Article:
“We can help them get the word out to a larger audience,” she says.
In addition to working with homeowners, the Hub works with businesses large and small, notes Ewell.
“The Monadnock Food Co-op has been an important partner for years, even before the merger of the Sustainability Network and the Energy Hub,” she says.
In 2016, the Sustainability Hub and the Co-op hosted a ribbon-cutting for the first locally owned Community Supported Solar system, which was installed on the Co-op’s roof.
Drachman says that in addition to solar power, towns have been showing an interest in community power programs (see related story on page 58).
“The utility companies in New Hampshire are no longer responsible for generating electricity,” says Drachman. “Their business is mostly about the transmission and distribution of energy. This opens up the possibility for consumers to get their energy from other sources, including renewable sources.”
A community power program allows a city, town or county to purchase electricity for its community members, which can lower costs. But more than that, a community power program allows town residents to determine where they get their electricity.
“Community power is a game-changer,” says Drachman. “There is a lot of excitement, but there’s a lot of groundwork that needs to happen before we can implement anything.”
That’s where the Sustainability Hub can help out. The Monadnock Sustainability Hub is a supporting partner of Community Power of New Hampshire founded in 2020 by local and regional energy committees, town managers and sustainability staff, elected officials, city energy managers, county administrators and regional planning commissions.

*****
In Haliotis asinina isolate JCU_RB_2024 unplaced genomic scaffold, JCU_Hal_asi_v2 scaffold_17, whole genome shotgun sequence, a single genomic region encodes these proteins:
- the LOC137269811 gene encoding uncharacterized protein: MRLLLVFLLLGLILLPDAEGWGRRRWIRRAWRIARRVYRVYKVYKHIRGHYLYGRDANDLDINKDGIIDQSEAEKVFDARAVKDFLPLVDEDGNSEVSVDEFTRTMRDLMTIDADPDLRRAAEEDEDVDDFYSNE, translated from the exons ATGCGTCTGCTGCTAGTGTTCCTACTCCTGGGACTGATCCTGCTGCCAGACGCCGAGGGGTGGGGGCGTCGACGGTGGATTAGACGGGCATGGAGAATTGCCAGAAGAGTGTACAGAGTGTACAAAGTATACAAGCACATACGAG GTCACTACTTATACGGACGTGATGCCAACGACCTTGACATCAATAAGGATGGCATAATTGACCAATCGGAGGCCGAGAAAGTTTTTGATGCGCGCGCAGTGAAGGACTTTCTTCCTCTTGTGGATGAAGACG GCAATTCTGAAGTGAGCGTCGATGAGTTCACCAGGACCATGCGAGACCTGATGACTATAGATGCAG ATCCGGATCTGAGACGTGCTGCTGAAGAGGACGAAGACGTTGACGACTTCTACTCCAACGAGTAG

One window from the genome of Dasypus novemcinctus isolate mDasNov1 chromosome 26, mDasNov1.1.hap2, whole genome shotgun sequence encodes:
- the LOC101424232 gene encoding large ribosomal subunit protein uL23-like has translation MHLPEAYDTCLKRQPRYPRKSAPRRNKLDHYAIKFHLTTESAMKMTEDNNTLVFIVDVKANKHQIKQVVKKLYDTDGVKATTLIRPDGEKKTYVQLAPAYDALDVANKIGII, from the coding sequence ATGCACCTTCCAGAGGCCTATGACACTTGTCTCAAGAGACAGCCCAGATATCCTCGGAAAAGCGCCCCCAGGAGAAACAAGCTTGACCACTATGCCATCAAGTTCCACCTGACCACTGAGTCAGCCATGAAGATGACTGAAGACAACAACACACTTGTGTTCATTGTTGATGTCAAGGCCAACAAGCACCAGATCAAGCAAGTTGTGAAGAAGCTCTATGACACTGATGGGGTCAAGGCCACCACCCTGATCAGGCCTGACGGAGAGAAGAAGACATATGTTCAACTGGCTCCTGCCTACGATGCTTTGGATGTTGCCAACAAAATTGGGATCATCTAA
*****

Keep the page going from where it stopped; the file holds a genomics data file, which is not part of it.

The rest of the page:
The Community Power Law, which was enacted by the state in the fall of 2019, enabled local governments to procure and provide electricity on behalf of their residents and businesses. But wholesale electricity purchases and retail electricity sales and services require economies of scale beyond most municipal governments’ capacities.
CPNH was established to guide communities through the process of designing their own community power programs. Other communities that may not have the resources to dedicate to energy purchases can become partners with CPNH, which plans to do that kind of work as well.
“Participating communities will have the ability to craft their own energy portfolios and evolve them over time, making decisions about energy supply rates, renewable energy content, and surplus revenue allocation,” states a press release from CPNH.
Drachman says “energy advocates” across the Monadnock Region can turn to the hub to help their neighbors find ways to reduce their carbon footprints, whether in their households, in their towns or the region.
The Hub is hosting a virtual annual meeting on Oct. 28, starting at 4:30 p.m. To learn more about the meeting or how to connect directly with the Hub, visit monadnocksustainabilityhub.org.
Robert Audette writes from Swanzey, New Hampshire.